In the coming Parts, I examine how—if at all—due process has been applied with respect to detention, interrogation, and trial paradigms; the “guide” will be the principle that due process is essential for counterterrorism to be lawful and moral. To what extent it should be applied is an implementation question; the principled decision that has been largely avoided by successive American administrations is whether it should be applied at all. While the Supreme Court has addressed the habeas corpus issue in Boumediene v. Bush and Judge Bates did the same in Al Maqaleh v. Gates, my focus will be on the executive branch and how it has applied—or not applied—due process to counterterrorism. That is the essential question to be examined; it is to that I turn my attention.

III. Detention Criteria and Standards

Detention—depriving an individual of his freedom—is lawful in the American criminal law paradigm, requiring probable cause pertaining to past acts. The initial arrest, provided exigent circumstances do not exist, requires an arrest warrant issued by a “neutral and detached magistrate” in response to a request submitted by law enforcement based on evidence or sourced information. In addition to the initial detention, the court may conclude that continued detention is warranted, predicated on a variety of factors including severity of the crime, danger posed by the suspect, and whether the individual is a possible flight risk. The presence of these additional factors allows the court to require additional detention. This detention model, with varying degrees of interpretation subject to country-specific criminal procedure codes, is largely representative in countries adhering to the rule of law and separation of powers between the executive and judiciary. Judicial review of the executive is essential to preserving liberty and due process.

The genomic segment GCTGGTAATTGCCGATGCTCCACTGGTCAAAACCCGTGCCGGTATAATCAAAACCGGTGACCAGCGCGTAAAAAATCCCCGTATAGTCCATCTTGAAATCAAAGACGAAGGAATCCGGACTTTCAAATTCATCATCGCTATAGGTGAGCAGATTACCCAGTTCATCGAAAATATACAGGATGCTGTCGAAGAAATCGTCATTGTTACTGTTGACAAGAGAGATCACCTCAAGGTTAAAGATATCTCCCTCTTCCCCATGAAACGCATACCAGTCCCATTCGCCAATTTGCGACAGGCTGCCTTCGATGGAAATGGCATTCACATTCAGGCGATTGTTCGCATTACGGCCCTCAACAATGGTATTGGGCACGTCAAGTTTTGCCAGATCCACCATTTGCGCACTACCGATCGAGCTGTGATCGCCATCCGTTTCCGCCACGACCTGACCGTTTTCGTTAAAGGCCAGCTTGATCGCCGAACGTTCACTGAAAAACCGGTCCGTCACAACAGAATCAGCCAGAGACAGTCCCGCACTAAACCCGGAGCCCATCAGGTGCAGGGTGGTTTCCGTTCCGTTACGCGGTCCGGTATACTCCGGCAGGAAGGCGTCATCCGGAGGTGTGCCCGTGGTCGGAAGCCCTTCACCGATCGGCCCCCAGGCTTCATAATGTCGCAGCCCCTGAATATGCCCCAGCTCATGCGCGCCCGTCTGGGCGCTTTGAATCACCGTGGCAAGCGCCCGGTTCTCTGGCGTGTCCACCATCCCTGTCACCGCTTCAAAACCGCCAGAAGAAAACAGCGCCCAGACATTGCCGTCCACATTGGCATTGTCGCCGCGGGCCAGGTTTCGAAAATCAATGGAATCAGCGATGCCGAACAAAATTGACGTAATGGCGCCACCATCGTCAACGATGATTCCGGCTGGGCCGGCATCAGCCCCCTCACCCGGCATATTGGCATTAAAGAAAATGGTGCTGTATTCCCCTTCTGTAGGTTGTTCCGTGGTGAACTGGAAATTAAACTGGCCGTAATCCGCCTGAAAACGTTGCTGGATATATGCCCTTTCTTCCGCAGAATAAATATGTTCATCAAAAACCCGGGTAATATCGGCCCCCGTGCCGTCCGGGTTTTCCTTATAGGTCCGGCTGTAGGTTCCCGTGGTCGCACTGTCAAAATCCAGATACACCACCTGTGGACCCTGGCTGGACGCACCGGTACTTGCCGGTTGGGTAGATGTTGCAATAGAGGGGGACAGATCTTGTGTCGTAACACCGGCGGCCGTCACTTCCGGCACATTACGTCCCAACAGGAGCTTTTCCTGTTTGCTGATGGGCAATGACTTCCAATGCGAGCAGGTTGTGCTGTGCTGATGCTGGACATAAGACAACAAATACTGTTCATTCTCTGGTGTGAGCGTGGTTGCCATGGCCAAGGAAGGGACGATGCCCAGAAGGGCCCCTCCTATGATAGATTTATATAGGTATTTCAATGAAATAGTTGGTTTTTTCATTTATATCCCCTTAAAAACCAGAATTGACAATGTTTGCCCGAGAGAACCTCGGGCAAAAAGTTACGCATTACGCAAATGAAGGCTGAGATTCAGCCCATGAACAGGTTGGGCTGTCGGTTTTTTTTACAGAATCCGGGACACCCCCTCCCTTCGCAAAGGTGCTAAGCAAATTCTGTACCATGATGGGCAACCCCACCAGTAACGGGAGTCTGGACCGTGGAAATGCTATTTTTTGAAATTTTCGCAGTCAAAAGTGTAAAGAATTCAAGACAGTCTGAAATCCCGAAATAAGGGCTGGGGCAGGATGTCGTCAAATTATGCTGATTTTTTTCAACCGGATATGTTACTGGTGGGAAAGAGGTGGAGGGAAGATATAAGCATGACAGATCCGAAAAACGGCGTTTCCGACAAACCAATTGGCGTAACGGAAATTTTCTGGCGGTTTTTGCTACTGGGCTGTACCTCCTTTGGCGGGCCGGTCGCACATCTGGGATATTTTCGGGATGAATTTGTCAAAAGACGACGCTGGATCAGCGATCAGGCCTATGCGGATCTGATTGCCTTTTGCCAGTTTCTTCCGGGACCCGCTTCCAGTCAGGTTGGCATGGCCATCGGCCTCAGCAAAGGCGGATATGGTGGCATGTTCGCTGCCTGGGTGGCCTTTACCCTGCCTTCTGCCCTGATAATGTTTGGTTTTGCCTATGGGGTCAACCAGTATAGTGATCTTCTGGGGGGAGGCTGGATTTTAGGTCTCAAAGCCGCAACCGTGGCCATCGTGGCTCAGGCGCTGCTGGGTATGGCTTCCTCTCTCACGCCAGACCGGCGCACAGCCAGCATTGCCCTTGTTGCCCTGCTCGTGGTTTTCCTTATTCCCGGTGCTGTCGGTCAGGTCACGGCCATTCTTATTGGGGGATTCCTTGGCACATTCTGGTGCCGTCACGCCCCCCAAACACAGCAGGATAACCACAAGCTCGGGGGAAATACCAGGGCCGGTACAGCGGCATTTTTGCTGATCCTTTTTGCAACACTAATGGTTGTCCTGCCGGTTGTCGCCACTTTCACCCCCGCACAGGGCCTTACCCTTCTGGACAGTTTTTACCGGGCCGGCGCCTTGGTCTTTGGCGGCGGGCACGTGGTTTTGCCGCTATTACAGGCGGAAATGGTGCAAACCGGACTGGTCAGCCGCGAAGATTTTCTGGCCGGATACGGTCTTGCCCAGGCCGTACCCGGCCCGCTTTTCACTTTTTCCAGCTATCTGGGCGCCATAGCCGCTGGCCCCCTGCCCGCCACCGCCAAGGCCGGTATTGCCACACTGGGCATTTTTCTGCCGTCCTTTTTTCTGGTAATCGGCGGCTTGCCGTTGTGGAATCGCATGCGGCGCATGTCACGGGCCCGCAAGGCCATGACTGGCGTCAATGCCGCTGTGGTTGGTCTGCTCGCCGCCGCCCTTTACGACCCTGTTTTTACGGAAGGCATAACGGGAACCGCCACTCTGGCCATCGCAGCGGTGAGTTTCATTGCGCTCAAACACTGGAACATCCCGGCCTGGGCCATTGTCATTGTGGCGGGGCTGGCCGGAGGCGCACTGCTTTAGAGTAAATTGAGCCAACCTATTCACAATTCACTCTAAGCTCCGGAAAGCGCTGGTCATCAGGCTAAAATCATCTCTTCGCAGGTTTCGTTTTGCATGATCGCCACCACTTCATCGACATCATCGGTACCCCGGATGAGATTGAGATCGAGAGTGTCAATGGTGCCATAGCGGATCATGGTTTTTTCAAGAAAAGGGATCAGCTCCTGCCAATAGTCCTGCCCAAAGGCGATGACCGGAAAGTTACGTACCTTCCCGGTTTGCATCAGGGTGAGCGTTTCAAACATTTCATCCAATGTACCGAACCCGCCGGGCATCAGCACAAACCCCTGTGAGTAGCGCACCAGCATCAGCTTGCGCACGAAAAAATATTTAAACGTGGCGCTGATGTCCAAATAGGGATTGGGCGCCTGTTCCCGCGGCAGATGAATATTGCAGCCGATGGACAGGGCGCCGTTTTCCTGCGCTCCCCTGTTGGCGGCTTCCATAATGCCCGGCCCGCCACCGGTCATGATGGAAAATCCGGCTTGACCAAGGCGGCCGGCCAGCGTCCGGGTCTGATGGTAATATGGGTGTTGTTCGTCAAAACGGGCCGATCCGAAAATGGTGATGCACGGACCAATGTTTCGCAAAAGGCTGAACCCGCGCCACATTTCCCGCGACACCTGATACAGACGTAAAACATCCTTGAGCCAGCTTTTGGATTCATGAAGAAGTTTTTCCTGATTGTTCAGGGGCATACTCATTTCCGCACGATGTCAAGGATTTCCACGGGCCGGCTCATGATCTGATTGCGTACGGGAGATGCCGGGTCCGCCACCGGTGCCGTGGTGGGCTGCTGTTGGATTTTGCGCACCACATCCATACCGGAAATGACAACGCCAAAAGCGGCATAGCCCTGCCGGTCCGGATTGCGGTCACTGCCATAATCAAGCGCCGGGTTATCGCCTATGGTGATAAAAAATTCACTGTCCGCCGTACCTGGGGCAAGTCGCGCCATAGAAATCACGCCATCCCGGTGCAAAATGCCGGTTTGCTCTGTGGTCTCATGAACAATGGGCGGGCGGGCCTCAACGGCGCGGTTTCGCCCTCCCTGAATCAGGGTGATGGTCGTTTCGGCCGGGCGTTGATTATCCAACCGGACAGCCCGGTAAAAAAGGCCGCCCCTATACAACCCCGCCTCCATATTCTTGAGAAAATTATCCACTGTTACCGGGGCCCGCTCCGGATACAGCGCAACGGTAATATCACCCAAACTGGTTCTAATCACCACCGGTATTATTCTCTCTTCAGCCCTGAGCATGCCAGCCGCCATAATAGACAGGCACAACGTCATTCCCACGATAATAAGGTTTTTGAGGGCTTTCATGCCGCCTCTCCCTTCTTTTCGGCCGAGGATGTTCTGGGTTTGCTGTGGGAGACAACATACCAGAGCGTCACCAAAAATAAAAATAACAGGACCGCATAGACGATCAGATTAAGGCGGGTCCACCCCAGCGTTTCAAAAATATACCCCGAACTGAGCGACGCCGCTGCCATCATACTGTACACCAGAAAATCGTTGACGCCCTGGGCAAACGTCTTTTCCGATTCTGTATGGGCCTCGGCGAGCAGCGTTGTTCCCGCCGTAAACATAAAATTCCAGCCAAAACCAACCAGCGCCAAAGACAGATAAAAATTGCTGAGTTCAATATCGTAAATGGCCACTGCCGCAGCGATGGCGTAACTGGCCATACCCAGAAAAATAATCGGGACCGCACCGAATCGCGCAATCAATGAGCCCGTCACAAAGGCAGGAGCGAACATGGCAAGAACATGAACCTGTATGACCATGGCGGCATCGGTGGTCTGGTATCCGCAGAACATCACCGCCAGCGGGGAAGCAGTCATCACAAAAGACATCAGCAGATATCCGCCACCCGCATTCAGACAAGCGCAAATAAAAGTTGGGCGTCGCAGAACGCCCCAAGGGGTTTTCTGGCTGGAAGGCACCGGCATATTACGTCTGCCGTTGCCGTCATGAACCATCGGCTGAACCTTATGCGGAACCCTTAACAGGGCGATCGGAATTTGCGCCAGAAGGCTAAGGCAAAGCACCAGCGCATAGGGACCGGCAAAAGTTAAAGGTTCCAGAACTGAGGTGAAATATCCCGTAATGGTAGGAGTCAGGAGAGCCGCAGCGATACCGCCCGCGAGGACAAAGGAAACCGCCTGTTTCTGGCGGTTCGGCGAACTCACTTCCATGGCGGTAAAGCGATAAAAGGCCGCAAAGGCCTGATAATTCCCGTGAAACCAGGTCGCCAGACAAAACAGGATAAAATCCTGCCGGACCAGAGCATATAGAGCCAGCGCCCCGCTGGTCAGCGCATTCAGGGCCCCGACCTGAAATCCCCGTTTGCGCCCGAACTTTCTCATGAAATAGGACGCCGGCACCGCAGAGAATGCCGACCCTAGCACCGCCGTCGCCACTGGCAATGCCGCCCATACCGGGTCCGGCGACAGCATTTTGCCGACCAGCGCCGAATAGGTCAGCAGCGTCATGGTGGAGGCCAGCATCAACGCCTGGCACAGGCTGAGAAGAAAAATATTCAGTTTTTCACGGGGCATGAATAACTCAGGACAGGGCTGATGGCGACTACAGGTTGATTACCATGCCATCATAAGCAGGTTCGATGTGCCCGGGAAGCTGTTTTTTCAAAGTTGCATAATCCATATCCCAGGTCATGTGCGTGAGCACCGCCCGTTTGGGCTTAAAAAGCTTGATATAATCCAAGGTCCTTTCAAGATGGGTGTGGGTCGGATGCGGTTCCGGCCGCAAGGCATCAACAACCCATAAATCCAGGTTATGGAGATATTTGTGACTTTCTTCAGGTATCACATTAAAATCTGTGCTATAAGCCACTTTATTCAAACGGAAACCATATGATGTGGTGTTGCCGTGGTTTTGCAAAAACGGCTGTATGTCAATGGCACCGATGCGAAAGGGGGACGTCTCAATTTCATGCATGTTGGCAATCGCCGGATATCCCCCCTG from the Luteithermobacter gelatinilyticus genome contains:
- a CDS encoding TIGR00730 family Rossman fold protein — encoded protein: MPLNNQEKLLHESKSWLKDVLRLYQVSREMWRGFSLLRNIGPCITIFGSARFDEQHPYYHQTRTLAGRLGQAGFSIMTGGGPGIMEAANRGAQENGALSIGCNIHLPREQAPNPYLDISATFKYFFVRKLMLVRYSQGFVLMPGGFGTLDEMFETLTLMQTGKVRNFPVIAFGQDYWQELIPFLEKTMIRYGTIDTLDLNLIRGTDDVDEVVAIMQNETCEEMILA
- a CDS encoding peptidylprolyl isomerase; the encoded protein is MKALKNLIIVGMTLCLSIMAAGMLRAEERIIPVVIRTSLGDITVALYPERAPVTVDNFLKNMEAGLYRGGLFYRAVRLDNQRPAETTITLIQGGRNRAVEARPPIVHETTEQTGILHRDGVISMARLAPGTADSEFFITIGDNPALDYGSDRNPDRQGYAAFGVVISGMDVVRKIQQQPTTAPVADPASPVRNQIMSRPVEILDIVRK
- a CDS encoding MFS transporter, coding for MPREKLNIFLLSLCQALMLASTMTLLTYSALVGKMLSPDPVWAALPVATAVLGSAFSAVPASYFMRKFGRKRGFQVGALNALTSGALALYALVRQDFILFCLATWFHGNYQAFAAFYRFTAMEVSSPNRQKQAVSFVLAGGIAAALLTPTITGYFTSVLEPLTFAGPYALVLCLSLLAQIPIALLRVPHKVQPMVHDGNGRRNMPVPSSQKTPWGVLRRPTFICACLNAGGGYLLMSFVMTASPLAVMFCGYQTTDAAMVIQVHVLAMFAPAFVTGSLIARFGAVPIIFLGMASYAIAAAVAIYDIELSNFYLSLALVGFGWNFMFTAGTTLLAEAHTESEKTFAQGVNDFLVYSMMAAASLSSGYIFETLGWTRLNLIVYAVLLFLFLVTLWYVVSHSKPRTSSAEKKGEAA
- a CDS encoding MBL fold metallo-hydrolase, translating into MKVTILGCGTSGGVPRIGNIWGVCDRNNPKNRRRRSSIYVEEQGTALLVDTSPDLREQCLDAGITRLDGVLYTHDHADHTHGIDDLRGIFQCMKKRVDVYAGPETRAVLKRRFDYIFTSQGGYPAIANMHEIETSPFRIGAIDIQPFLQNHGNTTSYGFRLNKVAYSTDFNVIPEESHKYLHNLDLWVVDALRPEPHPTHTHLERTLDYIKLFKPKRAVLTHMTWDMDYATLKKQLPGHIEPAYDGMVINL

However, in the immediate aftermath of 9/11, the Bush Administration established an alternative paradigm for those detained in the so-called “Global War on Terrorism.” Rather than relying on the traditional model, the Administration created an alternative model that is fundamentally deficient with respect to due process. Devoid of probable cause standards, much less review by an independent judiciary, the Bush Administration implemented the unitary executive theory paradigm, a system devoid of probable cause standards that has been actively advocated by Professor John Yoo and David Addington amongst others.